Many-one reduction

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In computability theory and computational complexity theory, a many-one reduction is a reduction which converts instances of one decision problem into instances of a second decision problem. Reductions are thus used to measure the relative computational difficulty of two problems.

Many-one reductions are a special case and stronger form of Turing reductions. With many-one reductions the oracle can be invoked only once at the end and the answer cannot be modified.

Many-one reductions were first used by Emil Post in a paper published in 1944.[1] Later Norman Shapiro used the same concept in 1956 under the name strong reducibility.


Formal languages[edit]

Suppose A and B are formal languages over the alphabets Σ and Γ, respectively. A many-one reduction from A to B is a total computable function f : Σ* → Γ* that has the property that each word w is in A if and only if f(w) is in B (that is, ).

If such a function f exists, we say that A is many-one reducible or m-reducible to B and write

If there is an injective many-one reduction function then we say A is 1 reducible or one-one reducible to B and write

Subsets of natural numbers[edit]

Given two sets we say is many-one reducible to and write

if there exists a total computable function with If additionally is injective we say is 1-reducible to and write

Many-one equivalence and 1 equivalence[edit]

If we say is many-one equivalent or m-equivalent to and write

If we say is 1-equivalent to and write

Many-one completeness (m-completeness)[edit]

A set B is called many-one complete, or simply m-complete, iff B is recursively enumerable and every recursively enumerable set A is m-reducible to B.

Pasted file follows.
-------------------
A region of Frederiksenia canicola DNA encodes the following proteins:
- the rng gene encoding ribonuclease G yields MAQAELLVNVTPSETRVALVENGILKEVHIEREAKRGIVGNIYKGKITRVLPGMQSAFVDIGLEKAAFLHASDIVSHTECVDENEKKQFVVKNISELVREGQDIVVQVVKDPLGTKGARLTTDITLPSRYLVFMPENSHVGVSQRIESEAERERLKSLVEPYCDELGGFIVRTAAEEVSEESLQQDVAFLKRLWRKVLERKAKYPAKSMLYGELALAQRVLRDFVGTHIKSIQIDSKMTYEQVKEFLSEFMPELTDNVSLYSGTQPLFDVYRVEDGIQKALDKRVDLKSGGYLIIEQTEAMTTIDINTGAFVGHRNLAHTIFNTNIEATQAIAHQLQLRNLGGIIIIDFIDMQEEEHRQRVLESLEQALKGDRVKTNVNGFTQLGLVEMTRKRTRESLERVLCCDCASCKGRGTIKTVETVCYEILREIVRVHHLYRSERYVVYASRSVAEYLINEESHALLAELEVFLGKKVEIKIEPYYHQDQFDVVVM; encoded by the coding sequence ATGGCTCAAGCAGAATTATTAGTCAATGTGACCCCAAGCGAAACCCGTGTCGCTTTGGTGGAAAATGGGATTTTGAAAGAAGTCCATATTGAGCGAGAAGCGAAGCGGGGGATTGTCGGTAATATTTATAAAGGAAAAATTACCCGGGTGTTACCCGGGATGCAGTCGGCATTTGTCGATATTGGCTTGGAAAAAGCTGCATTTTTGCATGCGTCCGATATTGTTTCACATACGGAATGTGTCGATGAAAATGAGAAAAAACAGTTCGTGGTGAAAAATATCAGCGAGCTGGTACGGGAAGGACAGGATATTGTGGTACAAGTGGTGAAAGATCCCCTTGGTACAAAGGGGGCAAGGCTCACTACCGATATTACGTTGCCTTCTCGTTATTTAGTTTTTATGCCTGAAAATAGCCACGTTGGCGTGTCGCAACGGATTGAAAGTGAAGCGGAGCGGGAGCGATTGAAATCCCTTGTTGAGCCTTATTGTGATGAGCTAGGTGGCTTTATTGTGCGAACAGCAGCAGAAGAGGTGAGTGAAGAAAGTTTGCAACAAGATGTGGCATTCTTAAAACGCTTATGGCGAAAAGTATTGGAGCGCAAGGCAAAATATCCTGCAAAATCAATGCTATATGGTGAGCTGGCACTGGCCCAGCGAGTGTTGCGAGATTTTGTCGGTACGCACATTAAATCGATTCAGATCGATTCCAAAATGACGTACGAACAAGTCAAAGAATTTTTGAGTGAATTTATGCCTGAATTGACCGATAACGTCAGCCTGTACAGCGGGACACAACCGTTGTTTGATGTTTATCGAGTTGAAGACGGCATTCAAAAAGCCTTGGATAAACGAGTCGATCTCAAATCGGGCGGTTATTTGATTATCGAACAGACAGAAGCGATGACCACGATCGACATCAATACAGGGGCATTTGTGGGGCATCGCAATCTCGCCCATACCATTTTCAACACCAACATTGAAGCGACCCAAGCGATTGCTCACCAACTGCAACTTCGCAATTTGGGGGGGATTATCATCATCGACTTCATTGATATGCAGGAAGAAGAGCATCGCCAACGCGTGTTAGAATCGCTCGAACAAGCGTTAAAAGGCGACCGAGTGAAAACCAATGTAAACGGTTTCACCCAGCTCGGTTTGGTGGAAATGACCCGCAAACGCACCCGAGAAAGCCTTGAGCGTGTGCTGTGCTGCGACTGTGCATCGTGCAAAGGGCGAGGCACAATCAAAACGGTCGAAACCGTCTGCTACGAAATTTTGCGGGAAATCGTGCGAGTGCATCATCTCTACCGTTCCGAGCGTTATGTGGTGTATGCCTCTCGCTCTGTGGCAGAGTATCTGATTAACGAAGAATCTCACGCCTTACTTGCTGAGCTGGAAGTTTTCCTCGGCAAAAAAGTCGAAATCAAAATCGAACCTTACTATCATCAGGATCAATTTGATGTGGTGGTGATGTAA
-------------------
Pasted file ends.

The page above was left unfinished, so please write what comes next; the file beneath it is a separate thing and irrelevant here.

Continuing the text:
Many-one reductions with resource limitations[edit]

Many-one reductions are often subjected to resource restrictions, for example that the reduction function is computable in polynomial time or logarithmic space; see polynomial-time reduction and log-space reduction for details.

Given decision problems A and B and an algorithm N which solves instances of B, we can use a many-one reduction from A to B to solve instances of A in:

  • the time needed for N plus the time needed for the reduction
  • the maximum of the space needed for N and the space needed for the reduction

We say that a class C of languages (or a subset of the power set of the natural numbers) is closed under many-one reducibility if there exists no reduction from a language in C to a language outside C. If a class is closed under many-one reducibility, then many-one reduction can be used to show that a problem is in C by reducing a problem in C to it. Many-one reductions are valuable because most well-studied complexity classes are closed under some type of many-one reducibility, including P, NP, L, NL, co-NP, PSPACE, EXP, and many others. These classes are not closed under arbitrary many-one reductions, however.


  • The relations of many-one reducibility and 1 reducibility are transitive and reflexive and thus induce a preorder on the powerset of the natural numbers.
  • if and only if
  • A set is many-one reducible to the halting problem if and only if it is recursively enumerable. This says that with regards to many-one reducibility, the halting problem is the most complicated of all computer programs. Thus the halting problem is many-one complete.
  • The specialized halting problem for an individual Turing machine T (i.e., the set of inputs for which T eventually halts) is many-one complete iff T is a universal Turing machine. Emil Post showed that there exist recursively enumerable sets that are neither decidable nor m-complete, and hence that there exist nonuniversal Turing machines whose individual halting problems are nevertheless undecidable.


  1. ^ E. L. Post, "Recursively enumerable sets of positive integers and their decision problems", Bulletin of the American Mathematical Society 50 (1944) 284-316